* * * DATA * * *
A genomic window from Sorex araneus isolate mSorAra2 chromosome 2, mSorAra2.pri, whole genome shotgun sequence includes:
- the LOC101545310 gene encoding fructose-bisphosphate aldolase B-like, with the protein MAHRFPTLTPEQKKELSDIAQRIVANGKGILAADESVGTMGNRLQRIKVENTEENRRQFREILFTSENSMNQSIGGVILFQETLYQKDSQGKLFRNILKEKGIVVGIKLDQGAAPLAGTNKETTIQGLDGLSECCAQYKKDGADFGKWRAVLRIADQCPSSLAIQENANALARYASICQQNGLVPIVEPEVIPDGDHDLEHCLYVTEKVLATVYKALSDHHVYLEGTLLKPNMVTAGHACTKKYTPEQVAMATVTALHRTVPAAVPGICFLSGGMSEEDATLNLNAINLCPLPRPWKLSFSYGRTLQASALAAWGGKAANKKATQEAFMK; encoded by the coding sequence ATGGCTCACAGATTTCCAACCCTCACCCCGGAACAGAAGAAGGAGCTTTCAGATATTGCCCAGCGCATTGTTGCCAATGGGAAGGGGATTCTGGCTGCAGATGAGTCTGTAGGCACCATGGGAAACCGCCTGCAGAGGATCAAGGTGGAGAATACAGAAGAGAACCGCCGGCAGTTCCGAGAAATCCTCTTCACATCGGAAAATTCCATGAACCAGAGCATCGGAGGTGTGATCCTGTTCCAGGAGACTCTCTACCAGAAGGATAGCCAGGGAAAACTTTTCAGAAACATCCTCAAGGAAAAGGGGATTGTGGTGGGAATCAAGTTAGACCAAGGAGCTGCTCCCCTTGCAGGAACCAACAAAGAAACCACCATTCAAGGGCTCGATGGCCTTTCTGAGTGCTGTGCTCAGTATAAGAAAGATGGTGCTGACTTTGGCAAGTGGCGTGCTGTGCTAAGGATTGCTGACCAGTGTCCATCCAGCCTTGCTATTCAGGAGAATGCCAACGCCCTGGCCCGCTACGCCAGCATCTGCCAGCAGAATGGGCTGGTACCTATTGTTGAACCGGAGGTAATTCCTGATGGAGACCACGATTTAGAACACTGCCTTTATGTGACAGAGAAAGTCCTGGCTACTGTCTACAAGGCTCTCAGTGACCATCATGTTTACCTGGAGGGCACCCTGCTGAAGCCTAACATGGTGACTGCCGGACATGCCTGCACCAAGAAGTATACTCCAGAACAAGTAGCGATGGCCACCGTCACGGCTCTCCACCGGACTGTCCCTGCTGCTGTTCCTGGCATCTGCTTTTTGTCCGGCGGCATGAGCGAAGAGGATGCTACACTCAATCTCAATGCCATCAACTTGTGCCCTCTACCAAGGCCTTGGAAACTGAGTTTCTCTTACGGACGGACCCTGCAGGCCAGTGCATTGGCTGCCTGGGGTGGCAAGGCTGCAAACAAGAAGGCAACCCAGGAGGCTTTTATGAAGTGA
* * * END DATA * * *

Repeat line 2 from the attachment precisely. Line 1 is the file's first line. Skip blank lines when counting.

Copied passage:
- the LOC101545310 gene encoding fructose-bisphosphate aldolase B-like, with the protein MAHRFPTLTPEQKKELSDIAQRIVANGKGILAADESVGTMGNRLQRIKVENTEENRRQFREILFTSENSMNQSIGGVILFQETLYQKDSQGKLFRNILKEKGIVVGIKLDQGAAPLAGTNKETTIQGLDGLSECCAQYKKDGADFGKWRAVLRIADQCPSSLAIQENANALARYASICQQNGLVPIVEPEVIPDGDHDLEHCLYVTEKVLATVYKALSDHHVYLEGTLLKPNMVTAGHACTKKYTPEQVAMATVTALHRTVPAAVPGICFLSGGMSEEDATLNLNAINLCPLPRPWKLSFSYGRTLQASALAAWGGKAANKKATQEAFMK; encoded by the coding sequence ATGGCTCACAGATTTCCAACCCTCACCCCGGAACAGAAGAAGGAGCTTTCAGATATTGCCCAGCGCATTGTTGCCAATGGGAAGGGGATTCTGGCTGCAGATGAGTCTGTAGGCACCATGGGAAACCGCCTGCAGAGGATCAAGGTGGAGAATACAGAAGAGAACCGCCGGCAGTTCCGAGAAATCCTCTTCACATCGGAAAATTCCATGAACCAGAGCATCGGAGGTGTGATCCTGTTCCAGGAGACTCTCTACCAGAAGGATAGCCAGGGAAAACTTTTCAGAAACATCCTCAAGGAAAAGGGGATTGTGGTGGGAATCAAGTTAGACCAAGGAGCTGCTCCCCTTGCAGGAACCAACAAAGAAACCACCATTCAAGGGCTCGATGGCCTTTCTGAGTGCTGTGCTCAGTATAAGAAAGATGGTGCTGACTTTGGCAAGTGGCGTGCTGTGCTAAGGATTGCTGACCAGTGTCCATCCAGCCTTGCTATTCAGGAGAATGCCAACGCCCTGGCCCGCTACGCCAGCATCTGCCAGCAGAATGGGCTGGTACCTATTGTTGAACCGGAGGTAATTCCTGATGGAGACCACGATTTAGAACACTGCCTTTATGTGACAGAGAAAGTCCTGGCTACTGTCTACAAGGCTCTCAGTGACCATCATGTTTACCTGGAGGGCACCCTGCTGAAGCCTAACATGGTGACTGCCGGACATGCCTGCACCAAGAAGTATACTCCAGAACAAGTAGCGATGGCCACCGTCACGGCTCTCCACCGGACTGTCCCTGCTGCTGTTCCTGGCATCTGCTTTTTGTCCGGCGGCATGAGCGAAGAGGATGCTACACTCAATCTCAATGCCATCAACTTGTGCCCTCTACCAAGGCCTTGGAAACTGAGTTTCTCTTACGGACGGACCCTGCAGGCCAGTGCATTGGCTGCCTGGGGTGGCAAGGCTGCAAACAAGAAGGCAACCCAGGAGGCTTTTATGAAGTGA